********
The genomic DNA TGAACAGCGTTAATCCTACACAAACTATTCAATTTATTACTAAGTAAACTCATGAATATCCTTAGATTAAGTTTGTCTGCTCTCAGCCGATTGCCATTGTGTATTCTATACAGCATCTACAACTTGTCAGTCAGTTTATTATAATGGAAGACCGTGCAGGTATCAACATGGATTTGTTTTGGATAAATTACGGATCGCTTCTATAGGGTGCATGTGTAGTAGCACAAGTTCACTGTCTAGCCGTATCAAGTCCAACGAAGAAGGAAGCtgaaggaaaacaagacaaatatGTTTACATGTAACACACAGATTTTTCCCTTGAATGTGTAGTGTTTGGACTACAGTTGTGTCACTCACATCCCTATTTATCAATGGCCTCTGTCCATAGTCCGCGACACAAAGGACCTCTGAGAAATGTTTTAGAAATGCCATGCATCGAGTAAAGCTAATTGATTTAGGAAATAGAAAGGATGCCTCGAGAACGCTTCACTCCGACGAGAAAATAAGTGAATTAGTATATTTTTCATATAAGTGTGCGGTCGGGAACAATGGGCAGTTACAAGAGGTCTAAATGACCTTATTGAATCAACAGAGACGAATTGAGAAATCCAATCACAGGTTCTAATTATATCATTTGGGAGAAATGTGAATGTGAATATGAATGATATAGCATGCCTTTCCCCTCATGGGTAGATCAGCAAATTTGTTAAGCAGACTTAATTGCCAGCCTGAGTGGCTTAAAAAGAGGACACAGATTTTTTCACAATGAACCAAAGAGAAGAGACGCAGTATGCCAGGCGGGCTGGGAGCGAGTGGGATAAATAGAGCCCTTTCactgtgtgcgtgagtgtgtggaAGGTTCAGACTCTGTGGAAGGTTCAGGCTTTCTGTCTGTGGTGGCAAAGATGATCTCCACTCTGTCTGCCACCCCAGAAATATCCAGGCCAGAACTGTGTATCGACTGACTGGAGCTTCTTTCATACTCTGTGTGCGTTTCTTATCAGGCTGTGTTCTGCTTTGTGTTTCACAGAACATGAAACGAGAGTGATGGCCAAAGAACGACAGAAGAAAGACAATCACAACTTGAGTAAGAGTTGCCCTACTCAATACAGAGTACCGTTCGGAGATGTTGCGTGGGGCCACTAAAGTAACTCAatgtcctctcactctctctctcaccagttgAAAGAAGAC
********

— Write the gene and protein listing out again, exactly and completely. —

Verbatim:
The genomic DNA TGAACAGCGTTAATCCTACACAAACTATTCAATTTATTACTAAGTAAACTCATGAATATCCTTAGATTAAGTTTGTCTGCTCTCAGCCGATTGCCATTGTGTATTCTATACAGCATCTACAACTTGTCAGTCAGTTTATTATAATGGAAGACCGTGCAGGTATCAACATGGATTTGTTTTGGATAAATTACGGATCGCTTCTATAGGGTGCATGTGTAGTAGCACAAGTTCACTGTCTAGCCGTATCAAGTCCAACGAAGAAGGAAGCtgaaggaaaacaagacaaatatGTTTACATGTAACACACAGATTTTTCCCTTGAATGTGTAGTGTTTGGACTACAGTTGTGTCACTCACATCCCTATTTATCAATGGCCTCTGTCCATAGTCCGCGACACAAAGGACCTCTGAGAAATGTTTTAGAAATGCCATGCATCGAGTAAAGCTAATTGATTTAGGAAATAGAAAGGATGCCTCGAGAACGCTTCACTCCGACGAGAAAATAAGTGAATTAGTATATTTTTCATATAAGTGTGCGGTCGGGAACAATGGGCAGTTACAAGAGGTCTAAATGACCTTATTGAATCAACAGAGACGAATTGAGAAATCCAATCACAGGTTCTAATTATATCATTTGGGAGAAATGTGAATGTGAATATGAATGATATAGCATGCCTTTCCCCTCATGGGTAGATCAGCAAATTTGTTAAGCAGACTTAATTGCCAGCCTGAGTGGCTTAAAAAGAGGACACAGATTTTTTCACAATGAACCAAAGAGAAGAGACGCAGTATGCCAGGCGGGCTGGGAGCGAGTGGGATAAATAGAGCCCTTTCactgtgtgcgtgagtgtgtggaAGGTTCAGACTCTGTGGAAGGTTCAGGCTTTCTGTCTGTGGTGGCAAAGATGATCTCCACTCTGTCTGCCACCCCAGAAATATCCAGGCCAGAACTGTGTATCGACTGACTGGAGCTTCTTTCATACTCTGTGTGCGTTTCTTATCAGGCTGTGTTCTGCTTTGTGTTTCACAGAACATGAAACGAGAGTGATGGCCAAAGAACGACAGAAGAAAGACAATCACAACTTGAGTAAGAGTTGCCCTACTCAATACAGAGTACCGTTCGGAGATGTTGCGTGGGGCCACTAAAGTAACTCAatgtcctctcactctctctctcaccagttgAAAGAAGAC